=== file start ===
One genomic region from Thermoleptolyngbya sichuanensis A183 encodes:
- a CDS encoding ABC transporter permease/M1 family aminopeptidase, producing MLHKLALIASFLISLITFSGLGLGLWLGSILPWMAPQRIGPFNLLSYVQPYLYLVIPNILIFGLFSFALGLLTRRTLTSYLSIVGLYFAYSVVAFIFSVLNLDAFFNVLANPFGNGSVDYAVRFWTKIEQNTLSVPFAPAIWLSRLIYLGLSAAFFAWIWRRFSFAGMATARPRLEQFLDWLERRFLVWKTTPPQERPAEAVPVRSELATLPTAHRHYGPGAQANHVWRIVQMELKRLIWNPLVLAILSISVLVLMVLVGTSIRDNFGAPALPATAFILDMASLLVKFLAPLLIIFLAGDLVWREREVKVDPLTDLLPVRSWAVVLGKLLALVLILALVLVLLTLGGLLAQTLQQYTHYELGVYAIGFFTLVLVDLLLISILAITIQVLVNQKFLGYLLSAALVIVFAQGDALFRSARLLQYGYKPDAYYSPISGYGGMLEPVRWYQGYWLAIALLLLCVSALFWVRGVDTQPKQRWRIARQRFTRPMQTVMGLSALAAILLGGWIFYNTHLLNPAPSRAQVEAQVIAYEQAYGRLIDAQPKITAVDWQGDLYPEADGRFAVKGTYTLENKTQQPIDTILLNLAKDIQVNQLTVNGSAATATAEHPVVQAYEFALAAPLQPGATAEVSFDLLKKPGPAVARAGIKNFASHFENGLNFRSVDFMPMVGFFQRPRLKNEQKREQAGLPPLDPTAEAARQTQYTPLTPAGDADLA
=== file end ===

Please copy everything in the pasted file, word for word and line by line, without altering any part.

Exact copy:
One genomic region from Thermoleptolyngbya sichuanensis A183 encodes:
- a CDS encoding ABC transporter permease/M1 family aminopeptidase, producing MLHKLALIASFLISLITFSGLGLGLWLGSILPWMAPQRIGPFNLLSYVQPYLYLVIPNILIFGLFSFALGLLTRRTLTSYLSIVGLYFAYSVVAFIFSVLNLDAFFNVLANPFGNGSVDYAVRFWTKIEQNTLSVPFAPAIWLSRLIYLGLSAAFFAWIWRRFSFAGMATARPRLEQFLDWLERRFLVWKTTPPQERPAEAVPVRSELATLPTAHRHYGPGAQANHVWRIVQMELKRLIWNPLVLAILSISVLVLMVLVGTSIRDNFGAPALPATAFILDMASLLVKFLAPLLIIFLAGDLVWREREVKVDPLTDLLPVRSWAVVLGKLLALVLILALVLVLLTLGGLLAQTLQQYTHYELGVYAIGFFTLVLVDLLLISILAITIQVLVNQKFLGYLLSAALVIVFAQGDALFRSARLLQYGYKPDAYYSPISGYGGMLEPVRWYQGYWLAIALLLLCVSALFWVRGVDTQPKQRWRIARQRFTRPMQTVMGLSALAAILLGGWIFYNTHLLNPAPSRAQVEAQVIAYEQAYGRLIDAQPKITAVDWQGDLYPEADGRFAVKGTYTLENKTQQPIDTILLNLAKDIQVNQLTVNGSAATATAEHPVVQAYEFALAAPLQPGATAEVSFDLLKKPGPAVARAGIKNFASHFENGLNFRSVDFMPMVGFFQRPRLKNEQKREQAGLPPLDPTAEAARQTQYTPLTPAGDADLA